Calm Waters casts Momo, but not adrift.

The bloke from Momo:tempo swaps musical duties for an on-screen role in a new art-house short.


As Timo Peach will tell you, sometimes it’s a lot easier to not have to turn up to somewhere with a lot of equipment. And sharing a couple of Momo pieces as spoken word performances at popular Bournemouth poetry night, Freeway Poets, lead to him landing another creative gig that would turn out to be a lot lighter on the gear luggage.

“I pop along to poetry nights from time to time,” says Mr Peach, “there’s a strong scene here in Bomo, and Freeway is like a pocket festival down at The Winchester every first Wednesday. You’ll always find creative surprises there. And I might have been one of those!” he laughs.


Performing Mighty Anonymity and Al Hamdu Li Lah as spoken pieces, Momo later found an email from an audience member, inviting him to audition for a role in her graduation short – written entirely in a freeform poetry.

“As busy as the Momo schedule often is, it’s also definitively ecclectic, so I figured this project sounded too interesting to ignore” says Momo. “And I could oddly picture myself in the role. Meeting Rebecca convinced me this might be a nice shoot to be on.”

Writer/director Rebecca Joy Howe and co-writer Lucy Cousins conceived the film as an experiment in using poetry in film for Becky’s final show piece at Bournemouth University’s BA Television Production course.

Calm Waters is a 10 minute drama all performed in spoken word poetry. It follows 18 year old Joe, fresh from leaving college, pondering his next steps into adulthood” Becky explains. “His mundane life working at a local supermarket takes an unfortunate and distressing turn when his Dad, Gary, is diagnosed with cancer. Through poetry, we watch their relationship become closer than ever as Gary decides now is the perfect time to pass on his passion for sailing to his son.”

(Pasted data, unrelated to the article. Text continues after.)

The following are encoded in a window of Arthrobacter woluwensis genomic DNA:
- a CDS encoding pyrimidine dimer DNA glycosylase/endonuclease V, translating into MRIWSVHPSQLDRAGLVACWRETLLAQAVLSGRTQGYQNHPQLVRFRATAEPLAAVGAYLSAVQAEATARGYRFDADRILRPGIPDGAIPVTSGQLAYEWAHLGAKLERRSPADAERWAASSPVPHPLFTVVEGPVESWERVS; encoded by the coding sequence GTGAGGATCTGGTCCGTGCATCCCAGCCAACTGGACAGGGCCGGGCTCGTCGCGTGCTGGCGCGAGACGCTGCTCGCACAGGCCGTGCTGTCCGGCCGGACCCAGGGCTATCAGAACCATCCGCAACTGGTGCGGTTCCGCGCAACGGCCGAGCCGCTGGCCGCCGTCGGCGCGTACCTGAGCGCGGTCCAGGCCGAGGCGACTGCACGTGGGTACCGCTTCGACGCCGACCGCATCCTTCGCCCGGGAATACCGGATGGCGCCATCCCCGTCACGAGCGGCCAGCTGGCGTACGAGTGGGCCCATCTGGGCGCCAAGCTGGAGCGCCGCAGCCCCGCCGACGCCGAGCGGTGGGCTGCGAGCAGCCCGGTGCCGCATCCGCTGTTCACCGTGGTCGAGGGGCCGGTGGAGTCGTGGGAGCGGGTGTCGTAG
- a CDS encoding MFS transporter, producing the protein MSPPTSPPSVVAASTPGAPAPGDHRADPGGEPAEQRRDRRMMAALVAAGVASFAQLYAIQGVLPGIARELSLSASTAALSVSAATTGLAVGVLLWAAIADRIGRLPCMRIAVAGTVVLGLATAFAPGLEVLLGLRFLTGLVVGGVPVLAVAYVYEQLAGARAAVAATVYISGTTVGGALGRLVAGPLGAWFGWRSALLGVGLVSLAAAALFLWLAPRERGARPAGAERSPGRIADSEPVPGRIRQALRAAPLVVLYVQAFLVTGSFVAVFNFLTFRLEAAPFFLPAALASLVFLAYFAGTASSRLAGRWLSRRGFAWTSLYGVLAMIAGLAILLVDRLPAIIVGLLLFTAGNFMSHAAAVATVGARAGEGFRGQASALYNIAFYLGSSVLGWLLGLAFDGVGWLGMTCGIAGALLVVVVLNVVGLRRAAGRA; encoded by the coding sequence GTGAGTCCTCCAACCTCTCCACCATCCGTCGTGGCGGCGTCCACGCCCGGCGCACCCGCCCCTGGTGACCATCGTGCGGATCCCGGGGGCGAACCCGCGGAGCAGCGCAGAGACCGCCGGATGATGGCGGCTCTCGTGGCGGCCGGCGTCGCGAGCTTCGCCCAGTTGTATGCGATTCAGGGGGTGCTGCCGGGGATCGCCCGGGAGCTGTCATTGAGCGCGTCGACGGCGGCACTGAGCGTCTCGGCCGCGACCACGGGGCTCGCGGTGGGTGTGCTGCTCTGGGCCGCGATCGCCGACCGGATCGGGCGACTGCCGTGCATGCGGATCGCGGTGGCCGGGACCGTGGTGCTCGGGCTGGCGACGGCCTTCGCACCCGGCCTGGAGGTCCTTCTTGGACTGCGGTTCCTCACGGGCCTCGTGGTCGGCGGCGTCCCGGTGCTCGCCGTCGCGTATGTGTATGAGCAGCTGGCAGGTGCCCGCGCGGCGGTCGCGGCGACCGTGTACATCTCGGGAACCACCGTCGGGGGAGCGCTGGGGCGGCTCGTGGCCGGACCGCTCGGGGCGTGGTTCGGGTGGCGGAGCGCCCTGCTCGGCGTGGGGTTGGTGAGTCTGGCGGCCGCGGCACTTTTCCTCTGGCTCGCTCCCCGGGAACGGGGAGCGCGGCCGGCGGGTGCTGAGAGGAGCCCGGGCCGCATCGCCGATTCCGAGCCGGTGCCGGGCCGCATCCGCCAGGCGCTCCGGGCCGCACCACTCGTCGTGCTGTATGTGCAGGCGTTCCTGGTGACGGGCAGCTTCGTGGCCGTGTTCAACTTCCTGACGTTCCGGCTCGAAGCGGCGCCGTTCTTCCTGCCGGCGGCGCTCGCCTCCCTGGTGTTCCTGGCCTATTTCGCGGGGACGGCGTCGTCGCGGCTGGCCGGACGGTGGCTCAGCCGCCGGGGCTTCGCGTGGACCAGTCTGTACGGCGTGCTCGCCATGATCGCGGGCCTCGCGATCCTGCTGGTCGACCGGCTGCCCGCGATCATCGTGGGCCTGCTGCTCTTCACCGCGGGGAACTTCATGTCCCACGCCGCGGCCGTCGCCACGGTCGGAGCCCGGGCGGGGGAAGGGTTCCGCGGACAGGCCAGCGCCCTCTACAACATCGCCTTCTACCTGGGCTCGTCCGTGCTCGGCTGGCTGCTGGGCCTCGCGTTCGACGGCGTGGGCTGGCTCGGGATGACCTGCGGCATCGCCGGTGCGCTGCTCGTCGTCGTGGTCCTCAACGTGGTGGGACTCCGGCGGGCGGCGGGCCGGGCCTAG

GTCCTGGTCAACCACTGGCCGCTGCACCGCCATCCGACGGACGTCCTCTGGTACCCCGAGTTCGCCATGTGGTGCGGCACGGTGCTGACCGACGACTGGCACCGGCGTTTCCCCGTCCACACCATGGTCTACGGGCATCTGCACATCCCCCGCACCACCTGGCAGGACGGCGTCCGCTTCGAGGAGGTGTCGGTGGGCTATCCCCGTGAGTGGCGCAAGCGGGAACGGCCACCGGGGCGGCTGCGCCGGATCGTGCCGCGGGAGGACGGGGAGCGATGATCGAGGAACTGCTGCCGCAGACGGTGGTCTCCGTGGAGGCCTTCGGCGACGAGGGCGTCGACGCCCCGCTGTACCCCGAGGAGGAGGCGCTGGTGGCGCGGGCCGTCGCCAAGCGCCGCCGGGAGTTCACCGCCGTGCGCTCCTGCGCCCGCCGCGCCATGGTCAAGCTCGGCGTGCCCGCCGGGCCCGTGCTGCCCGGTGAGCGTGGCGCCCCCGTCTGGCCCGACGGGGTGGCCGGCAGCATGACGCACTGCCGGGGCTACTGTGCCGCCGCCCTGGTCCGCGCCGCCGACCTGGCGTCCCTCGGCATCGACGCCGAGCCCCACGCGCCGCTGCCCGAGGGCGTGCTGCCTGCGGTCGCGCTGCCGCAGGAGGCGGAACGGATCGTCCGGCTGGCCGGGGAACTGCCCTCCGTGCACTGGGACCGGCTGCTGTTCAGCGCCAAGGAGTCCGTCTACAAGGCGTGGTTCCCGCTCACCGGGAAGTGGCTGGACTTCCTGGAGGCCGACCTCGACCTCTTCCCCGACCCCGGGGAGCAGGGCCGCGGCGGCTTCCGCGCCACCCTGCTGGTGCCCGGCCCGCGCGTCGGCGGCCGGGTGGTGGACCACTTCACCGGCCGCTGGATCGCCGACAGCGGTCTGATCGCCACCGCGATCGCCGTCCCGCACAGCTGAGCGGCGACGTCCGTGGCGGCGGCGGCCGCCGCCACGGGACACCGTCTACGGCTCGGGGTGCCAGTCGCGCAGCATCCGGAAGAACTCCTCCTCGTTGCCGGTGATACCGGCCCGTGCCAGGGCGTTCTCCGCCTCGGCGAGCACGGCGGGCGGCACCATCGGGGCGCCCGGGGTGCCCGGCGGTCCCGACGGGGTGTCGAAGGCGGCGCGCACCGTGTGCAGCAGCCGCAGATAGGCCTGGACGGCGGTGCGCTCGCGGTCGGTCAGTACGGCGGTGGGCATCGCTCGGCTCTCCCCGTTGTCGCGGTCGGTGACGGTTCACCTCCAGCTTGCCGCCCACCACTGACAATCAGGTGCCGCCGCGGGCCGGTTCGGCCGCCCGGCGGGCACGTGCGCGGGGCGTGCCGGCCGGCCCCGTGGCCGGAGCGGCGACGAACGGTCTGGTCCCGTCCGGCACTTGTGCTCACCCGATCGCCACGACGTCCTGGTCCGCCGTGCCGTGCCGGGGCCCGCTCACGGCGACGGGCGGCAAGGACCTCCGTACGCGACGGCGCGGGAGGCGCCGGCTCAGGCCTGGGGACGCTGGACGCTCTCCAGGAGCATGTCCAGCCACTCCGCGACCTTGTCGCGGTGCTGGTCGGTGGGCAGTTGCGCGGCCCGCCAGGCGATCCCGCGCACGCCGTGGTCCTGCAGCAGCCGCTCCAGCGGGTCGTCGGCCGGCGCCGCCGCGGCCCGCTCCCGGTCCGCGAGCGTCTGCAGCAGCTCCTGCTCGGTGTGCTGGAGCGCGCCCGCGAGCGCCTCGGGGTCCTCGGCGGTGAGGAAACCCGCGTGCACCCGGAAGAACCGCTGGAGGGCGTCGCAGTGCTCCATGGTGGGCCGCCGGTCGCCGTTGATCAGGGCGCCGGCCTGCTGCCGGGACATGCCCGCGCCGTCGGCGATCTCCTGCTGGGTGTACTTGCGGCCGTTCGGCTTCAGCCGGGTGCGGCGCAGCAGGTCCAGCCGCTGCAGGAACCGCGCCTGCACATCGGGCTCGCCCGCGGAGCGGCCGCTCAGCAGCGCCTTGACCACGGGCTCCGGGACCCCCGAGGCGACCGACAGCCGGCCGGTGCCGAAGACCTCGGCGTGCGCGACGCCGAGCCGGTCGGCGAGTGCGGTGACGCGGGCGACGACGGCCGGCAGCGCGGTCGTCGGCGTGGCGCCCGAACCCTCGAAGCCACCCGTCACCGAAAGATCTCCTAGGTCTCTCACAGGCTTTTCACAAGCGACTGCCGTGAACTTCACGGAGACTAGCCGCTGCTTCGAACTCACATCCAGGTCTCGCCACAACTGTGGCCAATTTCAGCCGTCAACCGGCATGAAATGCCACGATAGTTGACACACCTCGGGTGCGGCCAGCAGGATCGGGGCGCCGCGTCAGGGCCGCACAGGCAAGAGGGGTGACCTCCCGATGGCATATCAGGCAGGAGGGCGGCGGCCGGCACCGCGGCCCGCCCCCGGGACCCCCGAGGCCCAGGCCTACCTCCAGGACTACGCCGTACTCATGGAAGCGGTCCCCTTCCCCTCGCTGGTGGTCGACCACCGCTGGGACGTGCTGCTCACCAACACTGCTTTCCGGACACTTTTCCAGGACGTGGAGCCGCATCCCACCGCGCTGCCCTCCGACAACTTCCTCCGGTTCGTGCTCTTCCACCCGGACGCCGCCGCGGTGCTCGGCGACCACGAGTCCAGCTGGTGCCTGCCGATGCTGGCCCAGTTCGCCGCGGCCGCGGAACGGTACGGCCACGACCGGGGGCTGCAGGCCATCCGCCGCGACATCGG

For Timo Peach, it was the first screen acting work in years.

“There are various shorts from the college years, and videos of plays and skits in those youthful days” he nods, “but I guess Momo has taken me away from this kind of creative performance work. So I had to muster a little inquisitive fortitude to take the role and go help the team make Calm Waters. A team of young pros and a delightful fellow cast – I had a wonderful two days in a sublimely sunny Gosport. I was mainly just worried about wrecking Becky’s degree!” he says sheepishly.

“But their casting of Archie as Gary’s son was inspired” he adds. “Not only did he and I hit it off splendidly, trying not to wreck the set’s calmly professional tone by mucking about, he also had hair as bonkers as mine.”


2 thoughts on “Calm Waters casts Momo, but not adrift.

  1. Simply put – “Thank you”.

    I thoroughly enjoyed that small trip into poetry and arty film type thing – something that I would not normally have ventured to go and find by myself – primarily as I did not realise that I might enjoy it.

    I did.

    1. You’re welcome, Simon. But funny thing, but I suddenly knew what other actors have said about not always having a strong idea of how the work they’ve done on screen will really work, or what the tone of the end production will really be – was a bit of a revelation to me when I first saw the final cut. And a nice one, because I like the idea that the team didn’t try to make a more typical bit of film making – Calm Waters is its own thing. And I really enjoyed my part in its interesting creation.

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